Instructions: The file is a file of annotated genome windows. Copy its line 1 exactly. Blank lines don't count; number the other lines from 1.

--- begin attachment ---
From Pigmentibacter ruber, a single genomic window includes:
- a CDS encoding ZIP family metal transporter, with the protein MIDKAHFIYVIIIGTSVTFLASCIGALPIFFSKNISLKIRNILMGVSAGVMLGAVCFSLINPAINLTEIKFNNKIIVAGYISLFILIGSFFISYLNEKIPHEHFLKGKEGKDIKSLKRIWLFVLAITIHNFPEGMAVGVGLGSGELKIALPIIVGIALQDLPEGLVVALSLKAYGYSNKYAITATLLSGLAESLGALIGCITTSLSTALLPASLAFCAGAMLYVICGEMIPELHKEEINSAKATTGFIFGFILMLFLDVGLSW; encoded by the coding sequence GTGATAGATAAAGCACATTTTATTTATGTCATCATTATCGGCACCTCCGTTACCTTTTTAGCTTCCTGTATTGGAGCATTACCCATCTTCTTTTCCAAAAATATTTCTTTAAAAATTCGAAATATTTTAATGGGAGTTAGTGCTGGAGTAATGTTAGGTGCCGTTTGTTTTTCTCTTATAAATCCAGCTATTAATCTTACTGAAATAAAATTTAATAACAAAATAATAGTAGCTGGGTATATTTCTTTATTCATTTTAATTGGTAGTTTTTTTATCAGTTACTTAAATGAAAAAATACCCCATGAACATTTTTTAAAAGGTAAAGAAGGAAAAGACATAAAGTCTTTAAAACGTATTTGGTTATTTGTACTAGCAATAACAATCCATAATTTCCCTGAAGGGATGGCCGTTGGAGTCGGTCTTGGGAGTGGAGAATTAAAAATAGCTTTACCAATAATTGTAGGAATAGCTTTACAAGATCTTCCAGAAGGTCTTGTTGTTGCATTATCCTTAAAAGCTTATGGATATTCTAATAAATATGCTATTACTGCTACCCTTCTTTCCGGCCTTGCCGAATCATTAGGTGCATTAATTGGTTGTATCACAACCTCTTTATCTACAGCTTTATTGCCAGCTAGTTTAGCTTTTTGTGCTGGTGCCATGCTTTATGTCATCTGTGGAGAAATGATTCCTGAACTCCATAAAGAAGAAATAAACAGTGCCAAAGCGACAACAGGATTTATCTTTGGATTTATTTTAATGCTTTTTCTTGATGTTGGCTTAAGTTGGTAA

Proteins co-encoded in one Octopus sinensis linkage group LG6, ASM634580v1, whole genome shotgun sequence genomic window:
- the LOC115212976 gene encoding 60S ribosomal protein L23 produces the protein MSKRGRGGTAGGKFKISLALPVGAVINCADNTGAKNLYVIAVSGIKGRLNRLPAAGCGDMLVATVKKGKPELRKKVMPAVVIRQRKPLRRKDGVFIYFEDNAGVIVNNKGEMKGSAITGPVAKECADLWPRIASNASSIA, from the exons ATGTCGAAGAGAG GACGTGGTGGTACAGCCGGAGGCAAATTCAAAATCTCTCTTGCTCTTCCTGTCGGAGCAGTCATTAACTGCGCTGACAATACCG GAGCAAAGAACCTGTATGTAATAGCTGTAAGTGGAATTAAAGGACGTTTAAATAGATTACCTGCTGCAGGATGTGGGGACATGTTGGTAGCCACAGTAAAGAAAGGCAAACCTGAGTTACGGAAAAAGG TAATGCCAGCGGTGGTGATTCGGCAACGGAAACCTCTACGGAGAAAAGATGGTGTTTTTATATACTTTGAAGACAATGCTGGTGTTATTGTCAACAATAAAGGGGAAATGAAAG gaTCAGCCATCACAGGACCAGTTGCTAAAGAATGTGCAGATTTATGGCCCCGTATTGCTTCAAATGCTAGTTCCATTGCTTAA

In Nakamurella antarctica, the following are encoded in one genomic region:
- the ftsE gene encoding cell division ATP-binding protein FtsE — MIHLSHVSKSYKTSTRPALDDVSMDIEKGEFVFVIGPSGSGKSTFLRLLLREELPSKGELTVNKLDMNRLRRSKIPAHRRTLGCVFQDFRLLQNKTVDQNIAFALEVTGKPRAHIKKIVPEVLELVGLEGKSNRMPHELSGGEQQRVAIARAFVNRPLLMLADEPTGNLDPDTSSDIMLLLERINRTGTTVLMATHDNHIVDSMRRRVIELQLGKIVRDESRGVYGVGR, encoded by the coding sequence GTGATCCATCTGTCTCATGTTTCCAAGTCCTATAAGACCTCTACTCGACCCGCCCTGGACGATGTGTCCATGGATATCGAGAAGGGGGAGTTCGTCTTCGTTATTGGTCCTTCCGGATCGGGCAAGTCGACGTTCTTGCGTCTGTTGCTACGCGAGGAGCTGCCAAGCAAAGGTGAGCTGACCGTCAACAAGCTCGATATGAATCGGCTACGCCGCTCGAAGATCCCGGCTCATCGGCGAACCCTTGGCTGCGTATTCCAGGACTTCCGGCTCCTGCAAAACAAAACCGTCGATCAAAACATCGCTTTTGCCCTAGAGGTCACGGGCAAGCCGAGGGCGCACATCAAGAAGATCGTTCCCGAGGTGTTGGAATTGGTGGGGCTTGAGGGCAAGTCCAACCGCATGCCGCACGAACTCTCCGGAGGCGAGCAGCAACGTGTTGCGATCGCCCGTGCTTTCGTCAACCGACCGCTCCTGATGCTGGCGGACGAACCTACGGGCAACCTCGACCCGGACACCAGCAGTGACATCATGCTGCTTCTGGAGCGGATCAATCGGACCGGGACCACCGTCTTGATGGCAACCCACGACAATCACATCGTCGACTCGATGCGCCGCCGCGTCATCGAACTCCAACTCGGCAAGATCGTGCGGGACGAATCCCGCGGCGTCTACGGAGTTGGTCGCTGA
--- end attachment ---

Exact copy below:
From Pigmentibacter ruber, a single genomic window includes: